Is the relationship getting serious? It’s time to enter the next conversation level, time to talk about finances! Here are some tips on how to start the financial conversation with your partner:
- Be honest about your current financial situation, spending habits and future financial goals
- Understand that financial views can be different for each person
- Every individual’s financial situation is unique
Communication is key in handling the financial conversations with ease and maturity. No one likes to talk about finances, it’s a taboo topic for many! Before you ask your significant other about their habits and goals, know yourself and reflect on some key questions.
Personal Key Questions to ask your Partner
- How do I feel about money?
- What is my financial situation? Am I in debt? Am I saving?
- What are my financial goals in the short-term and long-term?
- Am I willing to combine incomes for shared expenses?
- What does my “rich” life look like?
Once you understand your financial stance, you’ll be better prepared for the conversations with your partner.
Her are some important conversations to have with your partner:
In the very beginning of dating, you should establish your relationship’s preferred bill splitting method. There are many different ways to split the bills:
- 50/50 Split of all expenses
- One person pays and the other picks up the next one (works well with similar amounts)
- Income splitting (the one with the higher income pays a higher percentage of the bills)
Establish earlier on what method you prefer and what would be your preference after living together and/or being married.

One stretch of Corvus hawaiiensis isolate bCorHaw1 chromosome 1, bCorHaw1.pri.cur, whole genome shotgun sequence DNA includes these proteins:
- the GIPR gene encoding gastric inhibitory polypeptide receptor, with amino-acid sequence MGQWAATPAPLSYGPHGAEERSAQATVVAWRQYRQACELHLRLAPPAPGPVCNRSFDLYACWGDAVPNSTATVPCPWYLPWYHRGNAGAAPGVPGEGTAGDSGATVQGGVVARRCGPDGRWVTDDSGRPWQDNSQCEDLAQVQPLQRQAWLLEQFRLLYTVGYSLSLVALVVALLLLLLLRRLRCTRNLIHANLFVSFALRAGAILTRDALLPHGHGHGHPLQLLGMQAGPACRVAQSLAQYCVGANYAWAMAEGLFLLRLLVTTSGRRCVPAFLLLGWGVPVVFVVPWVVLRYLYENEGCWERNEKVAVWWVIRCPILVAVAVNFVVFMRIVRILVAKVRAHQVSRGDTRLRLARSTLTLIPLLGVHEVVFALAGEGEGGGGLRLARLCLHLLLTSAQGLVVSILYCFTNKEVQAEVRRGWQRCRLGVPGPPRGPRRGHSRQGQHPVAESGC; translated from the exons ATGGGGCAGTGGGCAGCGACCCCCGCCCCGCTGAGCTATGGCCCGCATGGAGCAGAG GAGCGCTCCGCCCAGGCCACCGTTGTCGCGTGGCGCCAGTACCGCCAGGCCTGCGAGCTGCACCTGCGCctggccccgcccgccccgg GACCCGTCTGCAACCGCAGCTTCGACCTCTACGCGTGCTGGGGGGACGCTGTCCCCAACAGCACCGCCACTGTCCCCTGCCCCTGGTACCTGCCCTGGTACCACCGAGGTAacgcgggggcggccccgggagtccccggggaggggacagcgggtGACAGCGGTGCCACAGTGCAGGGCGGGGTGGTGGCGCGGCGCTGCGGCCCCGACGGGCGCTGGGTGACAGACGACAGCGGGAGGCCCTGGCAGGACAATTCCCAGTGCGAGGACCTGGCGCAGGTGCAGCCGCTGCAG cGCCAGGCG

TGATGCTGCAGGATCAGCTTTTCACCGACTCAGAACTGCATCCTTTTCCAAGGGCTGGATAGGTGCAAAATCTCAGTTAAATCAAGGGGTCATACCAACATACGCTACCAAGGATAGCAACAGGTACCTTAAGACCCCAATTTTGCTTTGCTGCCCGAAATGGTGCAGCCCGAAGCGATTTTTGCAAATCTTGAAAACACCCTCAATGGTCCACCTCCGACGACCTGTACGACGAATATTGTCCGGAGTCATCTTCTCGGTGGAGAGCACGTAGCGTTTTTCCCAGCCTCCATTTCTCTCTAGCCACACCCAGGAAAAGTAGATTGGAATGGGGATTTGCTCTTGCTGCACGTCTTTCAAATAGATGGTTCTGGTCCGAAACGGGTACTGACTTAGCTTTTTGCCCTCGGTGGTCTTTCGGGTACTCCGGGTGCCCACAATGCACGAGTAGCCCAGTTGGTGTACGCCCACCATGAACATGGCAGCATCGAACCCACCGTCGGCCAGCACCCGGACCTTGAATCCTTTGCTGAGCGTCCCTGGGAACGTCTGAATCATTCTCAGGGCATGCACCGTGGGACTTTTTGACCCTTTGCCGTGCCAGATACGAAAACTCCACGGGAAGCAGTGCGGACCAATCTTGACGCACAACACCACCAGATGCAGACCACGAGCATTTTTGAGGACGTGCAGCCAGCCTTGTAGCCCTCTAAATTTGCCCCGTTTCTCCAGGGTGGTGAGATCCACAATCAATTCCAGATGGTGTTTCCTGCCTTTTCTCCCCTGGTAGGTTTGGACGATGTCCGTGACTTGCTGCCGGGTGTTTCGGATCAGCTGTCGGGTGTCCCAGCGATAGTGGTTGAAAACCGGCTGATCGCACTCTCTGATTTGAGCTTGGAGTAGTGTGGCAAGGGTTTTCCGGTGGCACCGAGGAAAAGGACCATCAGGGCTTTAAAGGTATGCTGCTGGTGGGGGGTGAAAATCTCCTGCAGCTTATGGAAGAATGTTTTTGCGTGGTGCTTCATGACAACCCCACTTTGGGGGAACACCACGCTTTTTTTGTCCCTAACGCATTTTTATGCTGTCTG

Being mindful that not everyone is comfortable with sharing their salary, be respectful of their choice to answer. One way to pose the question is to ask, “what’s your salary range now and where do you want to be in the next 5 years?”
Many of us have some sort of debt that we deal with from our past, whether it is tuition debt or a car loan. Having a general idea of your partner’s debt is important to understand their plan of action in eliminating the debt. As a team, this topic might also affect how you two spend and what are your financial goals.
Each of us handles our finances differently, some of us automate savings, investing, bill payments, some choose to manually check each transaction on credit cards, and some spend money when they are stressed. Finding out your financial habits prior to initiating this conversation with your partner is crucial. Some questions to ask your partner:
- Do you keep a budget for spending?
- Do you invest or save money?
- Do you spend consciously?
- Do you check your credit card statements regularly?
- Do you have passive income sources?
- Do you have any financial goals?
- Do you pay your credit card bills in full and on time?
- Do you have emergency funds?
If you’re going to buy a home or lease a car with your significant other, you’re going to need to understand their credit score. The credit score provides knowledge into your credit profile and determines if you’re a good candidate for that loan. While you don’t need to know their exact credit score or share yours, it might be a good idea to pose the question as “do you have a good credit score”? Understanding that a good credit score is between 660-900.
While the conversations might be difficult or awkward at first, you’ll be thankful you reflected on your own financial stance and then started the conversation with your partner. The conversation allows the relationship to grow stronger and for an active discussion of how the relationship will function in the future.
Want to learn how to define your financial goals? Get started here.
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